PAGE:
Stocks rally in fitting end to surprisingly strong year
Investors spent much of 2012 in hair-trigger mode, ready to pull out of equities at a moment’s notice — the so-called “risk on/risk off” phenomenon.
Seattle Times business reporter
Buoyed by optimism that the federal government was edging away from a dangerous game of fiscal chicken, stocks rallied Monday to cap off a surprisingly strong year.
The Standard & Poor’s 500 stock index gained 23.76 points, or 1.7 percent, to close out 2012 at 1,426.19. That represented a 13.4 percent gain over where the benchmark index started out the year.
The Seattle Times index, consisting of all publicly traded companies headquartered in Washington, Oregon and Idaho, fared even better. The regional index rose 40.72 points, or 1.8 percent, on Monday to finish at 2,339.75; it gained 16.8 percent on the year.
Earlier in the year, as a host of economic and geopolitical worries beset traders, “I don’t think anyone would have believed we’d be up double-digits across all equity markets,” said Robert Haworth, senior investment strategist at USBank Wealth Management in Seattle.
The biggest driver of U.S. stocks for the past several weeks has been the continuing “fiscal cliff” melodrama, which saw Democrats and Republicans battling to find a mutually acceptable way to head off steep and automatic tax increases and spending cuts.
Failure to do so, many economists warned, could plunge the United States back into recession.
But earlier in 2012, it was Europe — specifically, the hapless and debt-laden governments in Greece, Spain, Portugal and Italy — that rattled stock markets.
The fear was that any or all of those countries could default on their public debt, which would likely tank the continent’s economy and possibly drag down emerging-market countries, which depend heavily on European demand, as well.
Consequently, investors spent much of 2012 in hair-trigger mode, ready to pull out of equities at a moment’s notice — the so-called “risk on/risk off” phenomenon.
“The market generally hasn’t felt good about going up,” said Erik Ristuben, chief investment strategist for Russell Investments in Seattle. “In a year when the Russell 1000 is up around 14 percent, most of the talk has been, ‘Will Europe send us into the abyss? Will China slow down? Will the United States go off the fiscal cliff?’ ”
Even if investors felt queasy about being in stocks, they didn’t have many alternatives. As Ristuben noted, Treasury securities had a negative return after factoring in inflation, and corporate bonds weren’t much better.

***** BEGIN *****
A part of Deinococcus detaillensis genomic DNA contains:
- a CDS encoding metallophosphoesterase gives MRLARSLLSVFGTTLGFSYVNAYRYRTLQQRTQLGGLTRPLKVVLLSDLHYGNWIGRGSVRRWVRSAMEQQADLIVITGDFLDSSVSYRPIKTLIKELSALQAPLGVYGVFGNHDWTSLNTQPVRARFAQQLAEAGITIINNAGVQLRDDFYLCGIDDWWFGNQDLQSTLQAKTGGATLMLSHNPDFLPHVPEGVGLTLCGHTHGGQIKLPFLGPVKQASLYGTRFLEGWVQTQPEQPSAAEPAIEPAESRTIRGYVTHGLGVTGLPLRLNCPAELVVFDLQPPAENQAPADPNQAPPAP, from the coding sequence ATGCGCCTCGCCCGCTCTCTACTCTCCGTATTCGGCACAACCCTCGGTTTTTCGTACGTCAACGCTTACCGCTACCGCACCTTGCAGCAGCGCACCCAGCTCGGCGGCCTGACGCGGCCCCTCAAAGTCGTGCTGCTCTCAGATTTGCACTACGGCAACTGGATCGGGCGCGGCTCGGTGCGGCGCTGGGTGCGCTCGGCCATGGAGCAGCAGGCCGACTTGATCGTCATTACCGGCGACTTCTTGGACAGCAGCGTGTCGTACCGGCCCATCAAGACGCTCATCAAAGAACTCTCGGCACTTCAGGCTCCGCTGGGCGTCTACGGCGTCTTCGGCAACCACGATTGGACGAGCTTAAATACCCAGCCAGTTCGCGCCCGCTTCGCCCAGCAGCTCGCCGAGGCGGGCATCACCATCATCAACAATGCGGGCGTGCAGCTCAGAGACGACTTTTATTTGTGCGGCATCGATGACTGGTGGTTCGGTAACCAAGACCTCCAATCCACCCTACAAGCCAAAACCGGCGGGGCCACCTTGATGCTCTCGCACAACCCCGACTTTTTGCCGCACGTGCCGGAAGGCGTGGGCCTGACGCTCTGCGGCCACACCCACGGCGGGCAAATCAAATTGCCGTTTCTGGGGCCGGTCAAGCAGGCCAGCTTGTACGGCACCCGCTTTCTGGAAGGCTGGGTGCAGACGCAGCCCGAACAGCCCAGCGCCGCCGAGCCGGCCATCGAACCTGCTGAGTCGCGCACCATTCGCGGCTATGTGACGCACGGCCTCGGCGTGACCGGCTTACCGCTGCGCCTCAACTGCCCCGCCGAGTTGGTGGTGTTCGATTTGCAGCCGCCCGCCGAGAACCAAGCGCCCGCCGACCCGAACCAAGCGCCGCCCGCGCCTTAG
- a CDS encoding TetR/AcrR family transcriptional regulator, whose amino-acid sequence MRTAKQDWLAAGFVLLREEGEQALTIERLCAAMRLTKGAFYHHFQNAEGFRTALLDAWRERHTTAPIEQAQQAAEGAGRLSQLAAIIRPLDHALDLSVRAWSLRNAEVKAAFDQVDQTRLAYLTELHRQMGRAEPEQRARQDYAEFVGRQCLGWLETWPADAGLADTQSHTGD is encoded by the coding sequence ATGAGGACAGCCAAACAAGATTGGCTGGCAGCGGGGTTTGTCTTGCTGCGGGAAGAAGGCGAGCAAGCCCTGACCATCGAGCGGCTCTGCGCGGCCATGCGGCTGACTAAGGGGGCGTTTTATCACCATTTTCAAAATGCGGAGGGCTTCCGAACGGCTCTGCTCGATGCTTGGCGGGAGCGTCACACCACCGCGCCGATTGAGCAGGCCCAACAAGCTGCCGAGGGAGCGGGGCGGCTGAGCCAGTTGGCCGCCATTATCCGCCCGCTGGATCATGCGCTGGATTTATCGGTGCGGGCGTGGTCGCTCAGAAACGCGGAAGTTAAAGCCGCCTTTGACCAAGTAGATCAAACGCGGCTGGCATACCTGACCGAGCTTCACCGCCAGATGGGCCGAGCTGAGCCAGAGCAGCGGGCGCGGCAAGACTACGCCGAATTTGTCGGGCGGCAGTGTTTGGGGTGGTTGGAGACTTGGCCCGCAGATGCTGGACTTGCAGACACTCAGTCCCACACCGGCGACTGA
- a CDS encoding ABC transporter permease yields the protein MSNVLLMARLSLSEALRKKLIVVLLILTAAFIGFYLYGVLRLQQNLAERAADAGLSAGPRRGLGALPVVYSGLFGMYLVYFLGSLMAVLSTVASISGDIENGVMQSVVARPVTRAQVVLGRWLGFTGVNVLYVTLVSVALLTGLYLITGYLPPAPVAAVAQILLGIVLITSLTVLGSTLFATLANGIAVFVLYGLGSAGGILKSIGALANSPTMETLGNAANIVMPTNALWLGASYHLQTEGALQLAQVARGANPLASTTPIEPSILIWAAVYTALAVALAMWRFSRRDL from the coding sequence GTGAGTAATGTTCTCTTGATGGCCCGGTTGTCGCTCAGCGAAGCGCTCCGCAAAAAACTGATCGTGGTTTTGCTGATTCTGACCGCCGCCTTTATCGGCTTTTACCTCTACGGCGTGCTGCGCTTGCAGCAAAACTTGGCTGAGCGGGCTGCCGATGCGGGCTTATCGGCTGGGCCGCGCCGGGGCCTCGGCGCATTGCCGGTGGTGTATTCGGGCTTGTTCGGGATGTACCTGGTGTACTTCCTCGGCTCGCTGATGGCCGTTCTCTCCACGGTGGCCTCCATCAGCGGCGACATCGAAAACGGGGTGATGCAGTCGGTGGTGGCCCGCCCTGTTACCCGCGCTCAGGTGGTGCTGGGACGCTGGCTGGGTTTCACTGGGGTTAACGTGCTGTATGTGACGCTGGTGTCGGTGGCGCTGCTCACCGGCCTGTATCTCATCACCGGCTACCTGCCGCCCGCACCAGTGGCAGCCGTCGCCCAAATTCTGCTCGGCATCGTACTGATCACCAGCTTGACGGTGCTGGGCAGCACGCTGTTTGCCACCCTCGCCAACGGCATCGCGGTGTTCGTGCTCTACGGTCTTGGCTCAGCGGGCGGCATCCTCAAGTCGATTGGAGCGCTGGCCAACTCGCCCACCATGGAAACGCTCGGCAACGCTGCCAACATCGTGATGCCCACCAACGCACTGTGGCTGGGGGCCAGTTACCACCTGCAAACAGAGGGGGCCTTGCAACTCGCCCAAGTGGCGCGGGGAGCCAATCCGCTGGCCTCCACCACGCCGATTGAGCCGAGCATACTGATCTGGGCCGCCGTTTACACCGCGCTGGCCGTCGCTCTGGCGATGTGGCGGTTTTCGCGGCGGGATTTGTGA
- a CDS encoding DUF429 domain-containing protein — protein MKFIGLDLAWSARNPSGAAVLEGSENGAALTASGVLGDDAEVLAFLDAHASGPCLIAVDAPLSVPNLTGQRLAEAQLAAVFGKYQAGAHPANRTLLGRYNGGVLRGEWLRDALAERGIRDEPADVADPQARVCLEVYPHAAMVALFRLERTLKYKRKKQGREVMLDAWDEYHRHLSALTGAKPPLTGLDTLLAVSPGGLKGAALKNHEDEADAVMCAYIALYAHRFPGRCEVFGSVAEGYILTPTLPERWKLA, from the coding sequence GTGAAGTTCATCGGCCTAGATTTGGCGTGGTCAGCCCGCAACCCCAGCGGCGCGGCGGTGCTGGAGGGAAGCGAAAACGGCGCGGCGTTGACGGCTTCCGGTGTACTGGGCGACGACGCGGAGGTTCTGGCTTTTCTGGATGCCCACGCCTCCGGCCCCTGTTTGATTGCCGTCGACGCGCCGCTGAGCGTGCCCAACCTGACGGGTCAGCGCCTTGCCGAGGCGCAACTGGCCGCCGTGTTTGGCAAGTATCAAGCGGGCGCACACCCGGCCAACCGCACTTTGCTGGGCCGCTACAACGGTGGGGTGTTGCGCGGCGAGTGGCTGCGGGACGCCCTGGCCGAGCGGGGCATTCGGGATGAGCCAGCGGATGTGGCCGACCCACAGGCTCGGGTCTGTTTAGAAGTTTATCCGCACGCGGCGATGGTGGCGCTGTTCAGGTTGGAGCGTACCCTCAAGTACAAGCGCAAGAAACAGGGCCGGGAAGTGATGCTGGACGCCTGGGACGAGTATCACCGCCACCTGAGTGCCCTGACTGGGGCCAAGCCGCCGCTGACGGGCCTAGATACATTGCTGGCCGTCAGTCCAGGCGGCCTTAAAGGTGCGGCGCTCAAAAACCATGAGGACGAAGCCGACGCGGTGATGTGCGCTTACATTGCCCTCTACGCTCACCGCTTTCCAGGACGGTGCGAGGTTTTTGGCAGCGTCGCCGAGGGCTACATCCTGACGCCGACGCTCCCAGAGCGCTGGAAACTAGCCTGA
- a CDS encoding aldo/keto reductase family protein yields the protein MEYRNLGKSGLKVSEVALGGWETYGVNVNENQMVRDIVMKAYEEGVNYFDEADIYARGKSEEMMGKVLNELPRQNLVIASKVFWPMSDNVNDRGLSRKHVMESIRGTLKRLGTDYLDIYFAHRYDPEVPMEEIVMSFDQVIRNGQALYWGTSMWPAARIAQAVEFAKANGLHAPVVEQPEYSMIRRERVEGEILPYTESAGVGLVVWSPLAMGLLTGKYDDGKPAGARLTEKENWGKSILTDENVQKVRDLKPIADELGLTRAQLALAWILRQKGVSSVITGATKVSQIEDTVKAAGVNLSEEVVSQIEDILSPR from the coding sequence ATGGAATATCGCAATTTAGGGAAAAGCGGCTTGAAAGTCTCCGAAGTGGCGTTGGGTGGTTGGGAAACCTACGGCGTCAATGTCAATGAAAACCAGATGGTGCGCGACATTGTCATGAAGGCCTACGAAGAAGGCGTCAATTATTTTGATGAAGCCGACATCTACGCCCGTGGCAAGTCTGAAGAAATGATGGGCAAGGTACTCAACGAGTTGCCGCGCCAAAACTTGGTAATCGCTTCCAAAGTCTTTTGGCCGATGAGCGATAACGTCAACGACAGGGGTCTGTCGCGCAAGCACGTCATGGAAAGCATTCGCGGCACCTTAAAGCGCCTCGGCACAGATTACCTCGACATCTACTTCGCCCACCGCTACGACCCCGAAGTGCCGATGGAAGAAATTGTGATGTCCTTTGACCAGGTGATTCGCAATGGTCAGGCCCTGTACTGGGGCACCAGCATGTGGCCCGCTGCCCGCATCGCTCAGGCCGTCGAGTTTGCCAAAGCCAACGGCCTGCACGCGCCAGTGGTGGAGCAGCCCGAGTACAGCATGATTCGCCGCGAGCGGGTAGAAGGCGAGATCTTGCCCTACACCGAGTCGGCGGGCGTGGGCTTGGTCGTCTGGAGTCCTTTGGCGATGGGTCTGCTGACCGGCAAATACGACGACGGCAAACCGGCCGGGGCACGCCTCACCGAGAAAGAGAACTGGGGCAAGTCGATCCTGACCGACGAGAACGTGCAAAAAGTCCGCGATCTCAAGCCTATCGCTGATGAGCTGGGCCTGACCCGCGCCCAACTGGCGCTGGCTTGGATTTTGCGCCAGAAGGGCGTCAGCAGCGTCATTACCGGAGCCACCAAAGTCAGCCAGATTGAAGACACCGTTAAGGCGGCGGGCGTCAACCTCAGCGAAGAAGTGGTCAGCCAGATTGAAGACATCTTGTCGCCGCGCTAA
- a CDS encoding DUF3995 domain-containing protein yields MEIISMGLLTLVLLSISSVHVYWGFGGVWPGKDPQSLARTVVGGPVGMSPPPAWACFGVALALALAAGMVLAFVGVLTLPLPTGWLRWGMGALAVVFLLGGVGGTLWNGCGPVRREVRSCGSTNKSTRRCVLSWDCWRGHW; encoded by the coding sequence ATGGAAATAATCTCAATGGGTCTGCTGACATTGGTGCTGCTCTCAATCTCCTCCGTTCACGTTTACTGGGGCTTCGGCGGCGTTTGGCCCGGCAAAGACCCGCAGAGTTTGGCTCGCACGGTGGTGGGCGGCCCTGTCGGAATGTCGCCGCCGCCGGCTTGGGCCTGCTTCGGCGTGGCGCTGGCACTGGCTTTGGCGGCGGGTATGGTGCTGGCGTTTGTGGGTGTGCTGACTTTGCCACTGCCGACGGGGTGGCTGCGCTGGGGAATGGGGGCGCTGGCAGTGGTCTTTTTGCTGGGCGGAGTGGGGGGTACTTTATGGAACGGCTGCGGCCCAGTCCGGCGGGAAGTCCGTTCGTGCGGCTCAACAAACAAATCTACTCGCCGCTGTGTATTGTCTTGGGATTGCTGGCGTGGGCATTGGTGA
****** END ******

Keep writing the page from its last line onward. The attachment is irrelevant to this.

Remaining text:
That helps explain why dividend-paying stocks generally, and the utility and telecom sectors specifically, performed strongly for much of the year. But by the fourth quarter, both utilities and telecoms had fallen back, largely on concerns that yield-hungry investors had overbid them.
“You’ve seen investors diving into these spaces to capture more yield, but the issue is that there’s not a lot of growth to compensate for the risk,” Haworth said.
In the Northwest, biotech stocks were both the best- and worst-performing stocks of the year.
Sarepta Therapeutics, with offices in Bothell and Cambridge, Mass., which not long ago was fighting to stave off delisting, nearly quintupled in value last year on news of positive study results for its Duchenne’s muscular dystrophy treatment. Sarepta, formerly AVI BioPharma, finished the year at $25.80; it had spiked to nearly $45 in early October
But it was another dismal year for Seattle’s Cell Therapeutics, despite winning European approval for its non-Hodgkins lymphoma drug.
Cell Therapeutics’ shares dropped 77.6 percent, after adjusting for a 1-for-5 reverse stock split the company executed in September to avoid getting booted off the Nasdaq.
A series of reverse splits over the years has failed to give Cell Therapeutics’ stock much support: A share that cost a split-adjusted $8,724 at the end of 2002 was worth $1.30 at Monday’s close.
Several area companies made use of the new “Jumpstart Our Business Startups”, or JOBS, Act.
The law reduces disclosure and accounting rules for so-called “emerging growth companies,” to make it easier for them to go public.
ClearSign Combustion and Atossa Genetics of Seattle both took advantage of the JOBS Act in their initial public offerings.
So did Seattle’s Sound Financial Bancorp, parent of Sound Community Bank, in its “second-step” conversion from a mutual-holding company to a stock company.
Two other banking companies, Seattle-based HomeStreet and FS Bancorp of Mountlake Terrace (parent of 1st Security Bank) also went public in 2012, as did Erickson Air-Crane of Oregon.
Russell’s Ristuben said he expects 2013’s markets to be more discriminating, with fewer blunt “risk on/risk off” moves and sector-based investing, while more attention is paid to individual companies’ performance.
“A lot of the returns you’ve seen out of equities have been filling the hole that was created in 2008 and 2009,” he said. “Now, it’s hard to make the case that stocks are fundamentally cheap.”
Haworth, of US Bank, said that while the details of any final deal on taxes and government spending might affect specific industries — say, if the mortgage-interest deduction or energy tax credits were scaled back — the most important determinant for U.S. stocks in 2013 will be whether or not there is a final deal.
Assuming such a deal is reached soon, he said, its impact would be felt mostly in the first half of the year.
By the second half, he said, economic fundamentals — companies’ lean payrolls and low debt levels, modest but steady levels of consumer spending — should reassert themselves.
Drew DeSilver: 206-464-3145 or email@example.com